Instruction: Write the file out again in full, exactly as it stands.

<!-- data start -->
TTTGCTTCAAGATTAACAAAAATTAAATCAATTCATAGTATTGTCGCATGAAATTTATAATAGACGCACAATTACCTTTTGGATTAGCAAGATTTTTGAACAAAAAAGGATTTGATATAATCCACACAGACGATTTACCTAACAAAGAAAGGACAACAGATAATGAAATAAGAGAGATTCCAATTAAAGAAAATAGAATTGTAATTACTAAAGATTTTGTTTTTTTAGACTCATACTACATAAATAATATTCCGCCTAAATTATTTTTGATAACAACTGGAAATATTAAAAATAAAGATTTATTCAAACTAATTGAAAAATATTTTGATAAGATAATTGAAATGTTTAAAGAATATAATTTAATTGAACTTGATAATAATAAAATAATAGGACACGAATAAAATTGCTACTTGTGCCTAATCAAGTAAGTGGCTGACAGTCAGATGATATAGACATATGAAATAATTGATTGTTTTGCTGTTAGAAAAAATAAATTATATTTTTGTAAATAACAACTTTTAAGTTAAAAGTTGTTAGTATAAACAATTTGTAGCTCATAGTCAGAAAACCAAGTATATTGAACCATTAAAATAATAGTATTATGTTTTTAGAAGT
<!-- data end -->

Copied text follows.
TTTGCTTCAAGATTAACAAAAATTAAATCAATTCATAGTATTGTCGCATGAAATTTATAATAGACGCACAATTACCTTTTGGATTAGCAAGATTTTTGAACAAAAAAGGATTTGATATAATCCACACAGACGATTTACCTAACAAAGAAAGGACAACAGATAATGAAATAAGAGAGATTCCAATTAAAGAAAATAGAATTGTAATTACTAAAGATTTTGTTTTTTTAGACTCATACTACATAAATAATATTCCGCCTAAATTATTTTTGATAACAACTGGAAATATTAAAAATAAAGATTTATTCAAACTAATTGAAAAATATTTTGATAAGATAATTGAAATGTTTAAAGAATATAATTTAATTGAACTTGATAATAATAAAATAATAGGACACGAATAAAATTGCTACTTGTGCCTAATCAAGTAAGTGGCTGACAGTCAGATGATATAGACATATGAAATAATTGATTGTTTTGCTGTTAGAAAAAATAAATTATATTTTTGTAAATAACAACTTTTAAGTTAAAAGTTGTTAGTATAAACAATTTGTAGCTCATAGTCAGAAAACCAAGTATATTGAACCATTAAAATAATAGTATTATGTTTTTAGAAGT